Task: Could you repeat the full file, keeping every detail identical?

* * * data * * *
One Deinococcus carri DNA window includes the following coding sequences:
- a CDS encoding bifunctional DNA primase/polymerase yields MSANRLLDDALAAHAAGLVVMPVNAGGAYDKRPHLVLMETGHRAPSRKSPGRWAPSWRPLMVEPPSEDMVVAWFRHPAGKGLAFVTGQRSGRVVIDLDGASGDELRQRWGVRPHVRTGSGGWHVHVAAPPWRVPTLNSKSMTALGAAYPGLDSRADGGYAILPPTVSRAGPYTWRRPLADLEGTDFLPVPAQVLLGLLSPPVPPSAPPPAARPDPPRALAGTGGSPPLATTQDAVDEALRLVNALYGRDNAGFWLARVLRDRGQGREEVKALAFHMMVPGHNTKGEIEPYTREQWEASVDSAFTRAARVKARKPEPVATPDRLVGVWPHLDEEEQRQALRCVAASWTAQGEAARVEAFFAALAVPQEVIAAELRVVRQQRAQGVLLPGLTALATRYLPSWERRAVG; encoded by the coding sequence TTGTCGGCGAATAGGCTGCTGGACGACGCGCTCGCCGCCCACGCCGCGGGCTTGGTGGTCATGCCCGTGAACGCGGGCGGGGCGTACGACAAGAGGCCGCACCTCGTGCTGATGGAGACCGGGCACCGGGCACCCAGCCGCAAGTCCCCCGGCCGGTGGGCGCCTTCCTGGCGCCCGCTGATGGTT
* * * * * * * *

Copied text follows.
One Deinococcus carri DNA window includes the following coding sequences:
- a CDS encoding bifunctional DNA primase/polymerase yields MSANRLLDDALAAHAAGLVVMPVNAGGAYDKRPHLVLMETGHRAPSRKSPGRWAPSWRPLMVEPPSEDMVVAWFRHPAGKGLAFVTGQRSGRVVIDLDGASGDELRQRWGVRPHVRTGSGGWHVHVAAPPWRVPTLNSKSMTALGAAYPGLDSRADGGYAILPPTVSRAGPYTWRRPLADLEGTDFLPVPAQVLLGLLSPPVPPSAPPPAARPDPPRALAGTGGSPPLATTQDAVDEALRLVNALYGRDNAGFWLARVLRDRGQGREEVKALAFHMMVPGHNTKGEIEPYTREQWEASVDSAFTRAARVKARKPEPVATPDRLVGVWPHLDEEEQRQALRCVAASWTAQGEAARVEAFFAALAVPQEVIAAELRVVRQQRAQGVLLPGLTALATRYLPSWERRAVG; encoded by the coding sequence TTGTCGGCGAATAGGCTGCTGGACGACGCGCTCGCCGCCCACGCCGCGGGCTTGGTGGTCATGCCCGTGAACGCGGGCGGGGCGTACGACAAGAGGCCGCACCTCGTGCTGATGGAGACCGGGCACCGGGCACCCAGCCGCAAGTCCCCCGGCCGGTGGGCGCCTTCCTGGCGCCCGCTGATGGTT